Article 15

Hennessy, K.M., A. Lee, E. Chen, & D. Botstein (1991) A group of interacting yeast DNA replication genes. Genes Dev. 5: 958-969.

The authors of this article make very elegant use of genetic analysis to explore the function of a new series of essential genes involved in the initiation of DNA synthesis. Strains carrying cold-sensitive mutations at two loci, CDC45 and CDC54, arrest growth at low temperatures with a phenotype similar to cdc7 mutants; that is, they arrest as large budded cells with a single nucleus (Moir et al., 1982). Mutations that suppress the cold-sensitive phenotype of cdc45 and cdc54 alleles were isolated in CDC46 (MCM5, BOB1) and CDC47 and strains carrying only these suppressor mutations were found to exhibit a temperature-sensitive phenotype and arrested with the same phenotype as the cold-sensitive cdc45 and cdc54 mutants at the nonpermissive temperature (Moir et al., 1982).

The finding that strains carrying mutations in any one of these genes exhibit an apparently identical phenotype that is similar to the cdc7 mutant phenotype strongly suggests that they all participate in the same essential function, a step required for the initiation of DNA synthesis. The cold-sensitive phenotype of some of the mutant alleles also suggests that the encoded proteins might be components of a large multimeric protein complex. This suggestion is further supported by the results presented in this article.

1. Describe how Southern analysis of CHEF gel-separated chromosomes is used here to map a gene to a particular chromosome.

2. Table 1 lists the various alleles of CDC45, CDC46, CDC47, and CDC54 used in this analysis and their growth phenotype, cold sensitive or temperature sensitive. The genetic interactions among these genes are summarized in Figure 1. Diagram the crosses demonstrating the following genetic interactions. For each give the genotype and phenotype of the parent strains, the diploid strain, and the spores of a parental ditype, tetratype, and nonparental ditype tetrads.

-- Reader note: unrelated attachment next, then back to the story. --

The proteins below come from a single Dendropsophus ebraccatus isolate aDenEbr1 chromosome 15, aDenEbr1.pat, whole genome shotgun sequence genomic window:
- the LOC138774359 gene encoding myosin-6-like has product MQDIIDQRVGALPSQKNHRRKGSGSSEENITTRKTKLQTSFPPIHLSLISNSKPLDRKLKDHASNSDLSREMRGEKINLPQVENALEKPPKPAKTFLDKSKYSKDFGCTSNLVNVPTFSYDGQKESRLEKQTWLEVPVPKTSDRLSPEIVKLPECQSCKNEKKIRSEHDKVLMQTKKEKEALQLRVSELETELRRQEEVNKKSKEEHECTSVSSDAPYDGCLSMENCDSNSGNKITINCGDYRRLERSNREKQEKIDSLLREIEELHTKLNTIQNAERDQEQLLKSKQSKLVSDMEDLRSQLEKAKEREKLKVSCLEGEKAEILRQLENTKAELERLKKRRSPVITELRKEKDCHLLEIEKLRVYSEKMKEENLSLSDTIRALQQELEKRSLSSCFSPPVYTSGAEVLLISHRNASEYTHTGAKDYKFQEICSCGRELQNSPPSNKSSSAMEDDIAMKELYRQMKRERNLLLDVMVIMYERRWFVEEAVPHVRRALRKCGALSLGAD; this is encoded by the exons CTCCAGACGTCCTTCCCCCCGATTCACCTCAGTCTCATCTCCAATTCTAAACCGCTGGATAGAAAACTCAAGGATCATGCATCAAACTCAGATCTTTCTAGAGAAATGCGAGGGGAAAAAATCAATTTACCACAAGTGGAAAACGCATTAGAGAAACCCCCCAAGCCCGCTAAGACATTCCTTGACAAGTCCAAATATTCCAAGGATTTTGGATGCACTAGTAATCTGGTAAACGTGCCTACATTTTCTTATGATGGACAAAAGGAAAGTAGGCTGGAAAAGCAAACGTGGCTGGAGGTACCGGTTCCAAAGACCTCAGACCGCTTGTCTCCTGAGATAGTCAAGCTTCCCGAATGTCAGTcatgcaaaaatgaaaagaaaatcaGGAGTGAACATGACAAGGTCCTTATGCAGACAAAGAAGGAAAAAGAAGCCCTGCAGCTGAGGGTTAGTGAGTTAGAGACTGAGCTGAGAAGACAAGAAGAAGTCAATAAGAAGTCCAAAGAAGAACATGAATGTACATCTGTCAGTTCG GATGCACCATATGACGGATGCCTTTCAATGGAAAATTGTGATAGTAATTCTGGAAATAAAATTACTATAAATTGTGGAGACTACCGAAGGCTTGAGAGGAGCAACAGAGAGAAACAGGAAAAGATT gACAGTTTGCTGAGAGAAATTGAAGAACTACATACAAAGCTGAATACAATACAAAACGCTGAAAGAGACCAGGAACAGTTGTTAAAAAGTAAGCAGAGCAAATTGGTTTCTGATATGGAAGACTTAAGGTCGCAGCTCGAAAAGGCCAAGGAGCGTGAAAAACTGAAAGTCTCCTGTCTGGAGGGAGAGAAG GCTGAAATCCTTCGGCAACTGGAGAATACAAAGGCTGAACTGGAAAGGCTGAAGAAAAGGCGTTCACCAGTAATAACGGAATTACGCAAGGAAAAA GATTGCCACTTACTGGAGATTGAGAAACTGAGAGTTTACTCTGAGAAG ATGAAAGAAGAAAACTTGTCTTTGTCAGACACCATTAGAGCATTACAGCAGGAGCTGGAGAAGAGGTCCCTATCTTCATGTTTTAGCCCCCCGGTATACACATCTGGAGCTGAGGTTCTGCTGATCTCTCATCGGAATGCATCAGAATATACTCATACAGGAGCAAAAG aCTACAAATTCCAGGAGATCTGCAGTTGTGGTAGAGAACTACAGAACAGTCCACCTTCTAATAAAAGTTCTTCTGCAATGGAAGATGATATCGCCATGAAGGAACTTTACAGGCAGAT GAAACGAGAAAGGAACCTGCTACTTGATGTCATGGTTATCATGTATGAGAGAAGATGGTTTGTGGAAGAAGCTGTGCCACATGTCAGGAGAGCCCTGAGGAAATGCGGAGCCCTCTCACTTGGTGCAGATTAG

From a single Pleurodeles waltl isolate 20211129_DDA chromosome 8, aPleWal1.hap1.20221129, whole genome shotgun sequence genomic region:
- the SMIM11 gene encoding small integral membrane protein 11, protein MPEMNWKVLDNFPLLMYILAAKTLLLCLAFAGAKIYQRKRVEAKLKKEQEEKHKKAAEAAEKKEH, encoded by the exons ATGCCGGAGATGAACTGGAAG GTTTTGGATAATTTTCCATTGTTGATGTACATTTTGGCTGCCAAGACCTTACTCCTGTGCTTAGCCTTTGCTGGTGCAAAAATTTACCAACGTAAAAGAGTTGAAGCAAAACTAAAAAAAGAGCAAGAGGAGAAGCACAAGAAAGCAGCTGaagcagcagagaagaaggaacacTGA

(a) CDC46 and CDC45 exhibit allele-specific suppression. (Requires two crosses.)

(b) CDC46 and CDC54 show allele-specific synthetic lethality.

3. Mutant strains carrying cdc45-l, cdc46-l, and cdc47-l cdc45-\ double mutants all arrest at the same point of initiation of DNA replication at the non-permissive temperature. How was this demonstrated? Do cdc7 and dbf4 temperature-sensitive mutants exhibit this same phenotype? Be sure to reference the article from this case study series in which this was demonstrated.

4. Studies of the mechanism of recombination indicate that homologous DNA exchange events initiate at sites of double-strand breaks and single-stranded regions of chromosomes. Suggest a hypothesis explaining why cdc46-l, cdc45-1, and cdc54-l mutant strains might exhibit increased rates of recombination. Is your hypothesis consistent with the studies of chromosome integrity described in Figure 4? Explain.

5. PEST sequences are regions of a protein rich in proline, aspartate, glutamate, serine, and threonine.

(a) What is believed to be the role of PEST sequences in proteins?

(b) Why do the authors find it so interesting that several of these Cdc proteins contain PEST sequences?

6. What does the term 'immunologically related' mean and how is it demonstrated?

7. What is the significance of finding a mouse protein that is immunologically related to Cdc46p, particularly given the role of Cdc46p in a process common to all eukaryotic cells—the initiation of DNA replication?


Moir, D., S.E. Stewart, B.C. Osmund, & D. Botstein (1982) Cold-sensitive cell division cycle mutants of yeast: isolation, properties, and pseudoreversion studies. Genetics 100: 547-563.

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